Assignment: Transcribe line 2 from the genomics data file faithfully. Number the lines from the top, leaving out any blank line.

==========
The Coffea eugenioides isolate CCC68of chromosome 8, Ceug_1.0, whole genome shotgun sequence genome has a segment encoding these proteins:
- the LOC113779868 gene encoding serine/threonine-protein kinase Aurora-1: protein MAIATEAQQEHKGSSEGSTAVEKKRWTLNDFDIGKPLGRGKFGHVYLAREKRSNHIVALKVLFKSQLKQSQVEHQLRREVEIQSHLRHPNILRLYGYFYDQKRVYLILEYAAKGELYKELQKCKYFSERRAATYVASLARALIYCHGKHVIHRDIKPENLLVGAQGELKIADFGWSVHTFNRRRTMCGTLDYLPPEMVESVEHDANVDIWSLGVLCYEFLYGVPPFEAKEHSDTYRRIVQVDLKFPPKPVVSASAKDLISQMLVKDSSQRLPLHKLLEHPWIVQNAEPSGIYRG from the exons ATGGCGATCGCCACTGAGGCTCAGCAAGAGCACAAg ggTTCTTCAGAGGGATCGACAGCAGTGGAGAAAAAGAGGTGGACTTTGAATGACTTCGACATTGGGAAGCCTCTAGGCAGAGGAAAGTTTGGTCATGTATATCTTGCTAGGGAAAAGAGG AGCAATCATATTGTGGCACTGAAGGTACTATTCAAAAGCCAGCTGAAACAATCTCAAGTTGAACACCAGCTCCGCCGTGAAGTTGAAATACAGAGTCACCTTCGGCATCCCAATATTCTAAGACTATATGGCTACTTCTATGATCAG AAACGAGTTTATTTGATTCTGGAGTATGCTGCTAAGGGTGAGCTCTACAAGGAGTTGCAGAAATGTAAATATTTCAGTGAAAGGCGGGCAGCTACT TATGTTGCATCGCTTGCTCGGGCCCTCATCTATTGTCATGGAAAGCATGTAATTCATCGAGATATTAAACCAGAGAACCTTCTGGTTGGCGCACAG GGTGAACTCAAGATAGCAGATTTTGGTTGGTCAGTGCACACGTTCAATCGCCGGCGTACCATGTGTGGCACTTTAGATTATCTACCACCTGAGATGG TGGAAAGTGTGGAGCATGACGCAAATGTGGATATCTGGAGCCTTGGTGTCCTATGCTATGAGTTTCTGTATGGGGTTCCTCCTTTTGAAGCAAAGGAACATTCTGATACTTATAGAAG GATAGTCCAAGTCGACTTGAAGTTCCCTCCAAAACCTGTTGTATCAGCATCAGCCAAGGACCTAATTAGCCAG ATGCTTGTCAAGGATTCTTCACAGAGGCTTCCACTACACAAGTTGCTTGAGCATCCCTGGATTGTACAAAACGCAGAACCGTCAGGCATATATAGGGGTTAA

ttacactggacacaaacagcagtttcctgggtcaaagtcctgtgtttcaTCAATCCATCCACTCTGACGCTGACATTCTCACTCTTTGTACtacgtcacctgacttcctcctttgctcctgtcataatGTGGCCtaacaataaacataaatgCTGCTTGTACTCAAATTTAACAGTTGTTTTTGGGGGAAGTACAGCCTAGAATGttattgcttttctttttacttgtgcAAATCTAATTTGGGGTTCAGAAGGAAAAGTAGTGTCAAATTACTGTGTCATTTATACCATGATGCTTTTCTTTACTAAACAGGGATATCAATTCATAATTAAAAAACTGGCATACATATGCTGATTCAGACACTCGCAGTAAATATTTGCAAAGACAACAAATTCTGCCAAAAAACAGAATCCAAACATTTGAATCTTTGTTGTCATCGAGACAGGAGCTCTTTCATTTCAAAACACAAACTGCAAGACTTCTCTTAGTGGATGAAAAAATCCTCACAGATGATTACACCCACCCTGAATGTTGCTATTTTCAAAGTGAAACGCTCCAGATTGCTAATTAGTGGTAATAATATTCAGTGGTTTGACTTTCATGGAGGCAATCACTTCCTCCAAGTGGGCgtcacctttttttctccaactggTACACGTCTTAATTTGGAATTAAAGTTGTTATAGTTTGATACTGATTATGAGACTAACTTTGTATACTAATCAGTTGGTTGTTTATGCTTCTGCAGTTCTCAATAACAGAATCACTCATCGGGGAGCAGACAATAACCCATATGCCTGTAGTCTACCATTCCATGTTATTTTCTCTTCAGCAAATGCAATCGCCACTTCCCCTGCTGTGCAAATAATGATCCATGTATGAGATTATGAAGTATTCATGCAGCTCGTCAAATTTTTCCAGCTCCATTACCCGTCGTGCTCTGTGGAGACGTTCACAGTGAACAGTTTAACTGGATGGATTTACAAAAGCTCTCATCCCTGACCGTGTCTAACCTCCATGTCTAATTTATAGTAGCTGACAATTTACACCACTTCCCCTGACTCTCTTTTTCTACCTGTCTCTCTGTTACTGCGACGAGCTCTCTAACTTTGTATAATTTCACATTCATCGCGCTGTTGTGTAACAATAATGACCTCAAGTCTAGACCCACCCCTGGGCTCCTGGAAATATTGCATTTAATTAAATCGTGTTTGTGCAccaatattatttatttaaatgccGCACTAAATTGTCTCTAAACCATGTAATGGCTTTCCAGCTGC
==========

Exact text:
- the LOC113779868 gene encoding serine/threonine-protein kinase Aurora-1: protein MAIATEAQQEHKGSSEGSTAVEKKRWTLNDFDIGKPLGRGKFGHVYLAREKRSNHIVALKVLFKSQLKQSQVEHQLRREVEIQSHLRHPNILRLYGYFYDQKRVYLILEYAAKGELYKELQKCKYFSERRAATYVASLARALIYCHGKHVIHRDIKPENLLVGAQGELKIADFGWSVHTFNRRRTMCGTLDYLPPEMVESVEHDANVDIWSLGVLCYEFLYGVPPFEAKEHSDTYRRIVQVDLKFPPKPVVSASAKDLISQMLVKDSSQRLPLHKLLEHPWIVQNAEPSGIYRG from the exons ATGGCGATCGCCACTGAGGCTCAGCAAGAGCACAAg ggTTCTTCAGAGGGATCGACAGCAGTGGAGAAAAAGAGGTGGACTTTGAATGACTTCGACATTGGGAAGCCTCTAGGCAGAGGAAAGTTTGGTCATGTATATCTTGCTAGGGAAAAGAGG AGCAATCATATTGTGGCACTGAAGGTACTATTCAAAAGCCAGCTGAAACAATCTCAAGTTGAACACCAGCTCCGCCGTGAAGTTGAAATACAGAGTCACCTTCGGCATCCCAATATTCTAAGACTATATGGCTACTTCTATGATCAG AAACGAGTTTATTTGATTCTGGAGTATGCTGCTAAGGGTGAGCTCTACAAGGAGTTGCAGAAATGTAAATATTTCAGTGAAAGGCGGGCAGCTACT TATGTTGCATCGCTTGCTCGGGCCCTCATCTATTGTCATGGAAAGCATGTAATTCATCGAGATATTAAACCAGAGAACCTTCTGGTTGGCGCACAG GGTGAACTCAAGATAGCAGATTTTGGTTGGTCAGTGCACACGTTCAATCGCCGGCGTACCATGTGTGGCACTTTAGATTATCTACCACCTGAGATGG TGGAAAGTGTGGAGCATGACGCAAATGTGGATATCTGGAGCCTTGGTGTCCTATGCTATGAGTTTCTGTATGGGGTTCCTCCTTTTGAAGCAAAGGAACATTCTGATACTTATAGAAG GATAGTCCAAGTCGACTTGAAGTTCCCTCCAAAACCTGTTGTATCAGCATCAGCCAAGGACCTAATTAGCCAG ATGCTTGTCAAGGATTCTTCACAGAGGCTTCCACTACACAAGTTGCTTGAGCATCCCTGGATTGTACAAAACGCAGAACCGTCAGGCATATATAGGGGTTAA